In Economics, we often speak of the idea of “substitutes.”These are goods that can be used in place of other goods should circumstances change. The classic example of substitutes is that of coffee and tea, with the idea that people would substitute coffee for tea should the price of one changes enough. As a tea drinker, I have to disagree with this example, as I dislike coffee. However, I understand the idea, and found myself thinking of this the other day as I realized that my parents were trying hard to serve as substitute parents for my niece and nephew, as my brother in law works hard to hold things together in the wake of the death of my younger sister.
I am ashamed to admit it, but when my sister gave birth to my niece, her first child, I was more than a little bit jealous of her situation. She was able to conceive with little effort, while I spent a long time trying to become a mother, until I eventually adopted my wonderful daughter. I suppose this difference was only fair, as my sister had spent most of her life in my shadow, usually struggling to do things that I could do easily. However, the truth was that I was most jealous of the fact that my parents, the baby’s grandparents, lived nearby, and were able to help babysit and encourage my sister as a parent. Living hundreds of miles from where I grew up, I had no such support system, and relied on a collection of babysitters to allow me to keep working through my daughter’s early years. I had no way of knowing that one day those grandparents would become a lifeline for my niece, as well as for the baby brother that was to join them someday.
Since the death of my sister, my parents have stepped up and assumed an even larger role in the life of my niece and new nephew. Sometimes, I don’t know who is helping whom. My parents are there for the children, taking them to parks and local events, such as carnivals and parades, while my niece and nephew are there for my parents, providing a link to the daughter that they lost when she was much too young. I realized the important role they play in the children’s lives when my mother told me of her plans for throwing a birthday party for my niece. They are plans that my mother has thought about carefully, and ones that she plans on carrying out, no matter what the challenges.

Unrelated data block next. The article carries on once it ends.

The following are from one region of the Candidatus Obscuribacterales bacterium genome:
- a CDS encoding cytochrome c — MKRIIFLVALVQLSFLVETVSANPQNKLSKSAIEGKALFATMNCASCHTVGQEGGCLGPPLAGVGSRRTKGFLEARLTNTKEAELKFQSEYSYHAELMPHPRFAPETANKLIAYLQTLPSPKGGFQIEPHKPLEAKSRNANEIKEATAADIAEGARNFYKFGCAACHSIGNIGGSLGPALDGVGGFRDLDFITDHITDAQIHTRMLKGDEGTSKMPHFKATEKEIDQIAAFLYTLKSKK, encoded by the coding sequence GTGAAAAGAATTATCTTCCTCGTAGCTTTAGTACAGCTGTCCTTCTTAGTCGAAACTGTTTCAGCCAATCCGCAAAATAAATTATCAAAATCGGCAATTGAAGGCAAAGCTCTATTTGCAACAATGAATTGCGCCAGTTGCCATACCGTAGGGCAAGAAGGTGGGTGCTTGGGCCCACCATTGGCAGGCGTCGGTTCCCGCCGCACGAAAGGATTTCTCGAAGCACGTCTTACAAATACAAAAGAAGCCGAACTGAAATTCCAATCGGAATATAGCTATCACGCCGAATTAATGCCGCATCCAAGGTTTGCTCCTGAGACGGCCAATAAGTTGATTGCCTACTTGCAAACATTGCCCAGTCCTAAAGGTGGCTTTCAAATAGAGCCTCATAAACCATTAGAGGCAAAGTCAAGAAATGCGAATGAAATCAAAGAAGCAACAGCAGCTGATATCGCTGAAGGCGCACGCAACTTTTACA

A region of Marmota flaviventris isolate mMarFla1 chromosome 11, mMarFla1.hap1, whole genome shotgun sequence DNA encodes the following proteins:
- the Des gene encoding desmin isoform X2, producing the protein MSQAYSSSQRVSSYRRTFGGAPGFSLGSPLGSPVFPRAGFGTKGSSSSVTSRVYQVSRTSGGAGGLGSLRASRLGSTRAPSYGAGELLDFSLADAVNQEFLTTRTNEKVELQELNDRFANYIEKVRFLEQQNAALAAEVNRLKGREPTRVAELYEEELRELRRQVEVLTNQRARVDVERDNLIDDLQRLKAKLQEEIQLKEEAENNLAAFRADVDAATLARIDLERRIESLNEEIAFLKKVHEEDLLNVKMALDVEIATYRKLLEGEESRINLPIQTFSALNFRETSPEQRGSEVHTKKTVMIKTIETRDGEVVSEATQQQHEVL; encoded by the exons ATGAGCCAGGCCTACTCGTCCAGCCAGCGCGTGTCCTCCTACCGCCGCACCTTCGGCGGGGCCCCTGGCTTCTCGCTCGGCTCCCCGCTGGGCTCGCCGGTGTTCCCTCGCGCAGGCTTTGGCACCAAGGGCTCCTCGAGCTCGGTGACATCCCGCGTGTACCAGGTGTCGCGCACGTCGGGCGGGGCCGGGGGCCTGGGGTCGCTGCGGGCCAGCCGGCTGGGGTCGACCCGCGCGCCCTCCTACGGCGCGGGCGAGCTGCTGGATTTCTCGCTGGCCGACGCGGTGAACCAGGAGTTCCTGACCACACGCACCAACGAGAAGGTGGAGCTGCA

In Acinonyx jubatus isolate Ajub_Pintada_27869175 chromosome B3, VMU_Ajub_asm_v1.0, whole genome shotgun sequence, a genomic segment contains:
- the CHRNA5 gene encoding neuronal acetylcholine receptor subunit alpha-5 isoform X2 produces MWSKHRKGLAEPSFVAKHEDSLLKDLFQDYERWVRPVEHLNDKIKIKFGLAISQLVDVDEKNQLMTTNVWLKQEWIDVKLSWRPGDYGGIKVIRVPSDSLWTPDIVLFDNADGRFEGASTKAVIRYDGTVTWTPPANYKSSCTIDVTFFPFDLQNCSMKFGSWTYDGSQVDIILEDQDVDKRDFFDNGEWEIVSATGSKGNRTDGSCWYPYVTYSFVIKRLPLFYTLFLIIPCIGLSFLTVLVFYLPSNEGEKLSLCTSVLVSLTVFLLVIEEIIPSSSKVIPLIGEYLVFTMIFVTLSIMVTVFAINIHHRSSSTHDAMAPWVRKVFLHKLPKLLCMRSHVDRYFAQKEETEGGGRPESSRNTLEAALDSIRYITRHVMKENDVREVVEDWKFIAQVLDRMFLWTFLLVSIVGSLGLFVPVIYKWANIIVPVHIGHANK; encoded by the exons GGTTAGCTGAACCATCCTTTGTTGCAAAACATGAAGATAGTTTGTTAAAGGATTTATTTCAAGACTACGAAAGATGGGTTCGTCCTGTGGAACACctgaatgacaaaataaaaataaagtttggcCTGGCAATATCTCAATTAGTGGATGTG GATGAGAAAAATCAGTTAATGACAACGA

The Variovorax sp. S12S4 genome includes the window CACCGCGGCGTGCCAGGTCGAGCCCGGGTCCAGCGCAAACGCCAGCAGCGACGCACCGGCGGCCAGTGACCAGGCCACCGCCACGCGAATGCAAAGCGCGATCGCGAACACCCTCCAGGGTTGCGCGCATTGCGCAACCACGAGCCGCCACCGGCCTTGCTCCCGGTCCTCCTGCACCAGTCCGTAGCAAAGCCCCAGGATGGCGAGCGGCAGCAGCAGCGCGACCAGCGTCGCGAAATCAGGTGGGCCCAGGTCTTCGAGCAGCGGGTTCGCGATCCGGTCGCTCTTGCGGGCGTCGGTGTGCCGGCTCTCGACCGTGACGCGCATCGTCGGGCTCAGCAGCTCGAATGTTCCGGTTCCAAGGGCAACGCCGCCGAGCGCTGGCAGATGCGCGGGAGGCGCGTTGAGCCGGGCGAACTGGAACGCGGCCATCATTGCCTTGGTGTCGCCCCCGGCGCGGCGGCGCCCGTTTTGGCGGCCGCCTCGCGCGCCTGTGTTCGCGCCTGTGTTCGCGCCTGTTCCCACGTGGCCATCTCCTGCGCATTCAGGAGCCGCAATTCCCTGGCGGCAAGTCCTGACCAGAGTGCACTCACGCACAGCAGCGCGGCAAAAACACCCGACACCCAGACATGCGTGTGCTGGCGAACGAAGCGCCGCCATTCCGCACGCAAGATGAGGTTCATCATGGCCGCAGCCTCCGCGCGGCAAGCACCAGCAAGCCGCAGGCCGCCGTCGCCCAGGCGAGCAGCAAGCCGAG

Two weeks ago, after arranging for a time and place for my niece’s birthday party, my mother, in her 70s, fell and broke her hip. She had surgery and was taken to a rehabilitation hospital to recover, a move that she resented, as it interfered with her ability to attend a school production featuring my niece. My mother is slowly getting better, and was even reprimanded the other day for walking down the hall in the hospital without a nurse to support her. When I talk to her, my mother clearly tells me that she cannot get out of there fast enough, and plans on having the birthday party she had been organizing for my niece have not been cancelled.
In spite of physical therapists who assured her that she would be in the hospital for a long time, my mother had my niece come to the hospital and help her write out invitations to send to friends. Those invitations were put in the mail the other day, days before my mom had any idea of when she might be discharged from the hospital. I learned this week that she will probably be in the hospital a little longer, but also learned that she arranged with her doctor to be able to leave for an afternoon so she could go shopping with my niece to create goodie bags for the party. I have no doubt that the party will unfold according to schedule.
When I was a teenager and needed to learn the Periodic Table for my science class, I had no difficulty learning the symbol for iron, which is “FE”. It was appropriate, since my mother, whose initials are also “FE,” has always been as strong as iron.
I am sure that, somehow, my sister knows what is going on, and is pleased as she watches the party plans unfold. My niece and nephew, after all, were the light of her life.
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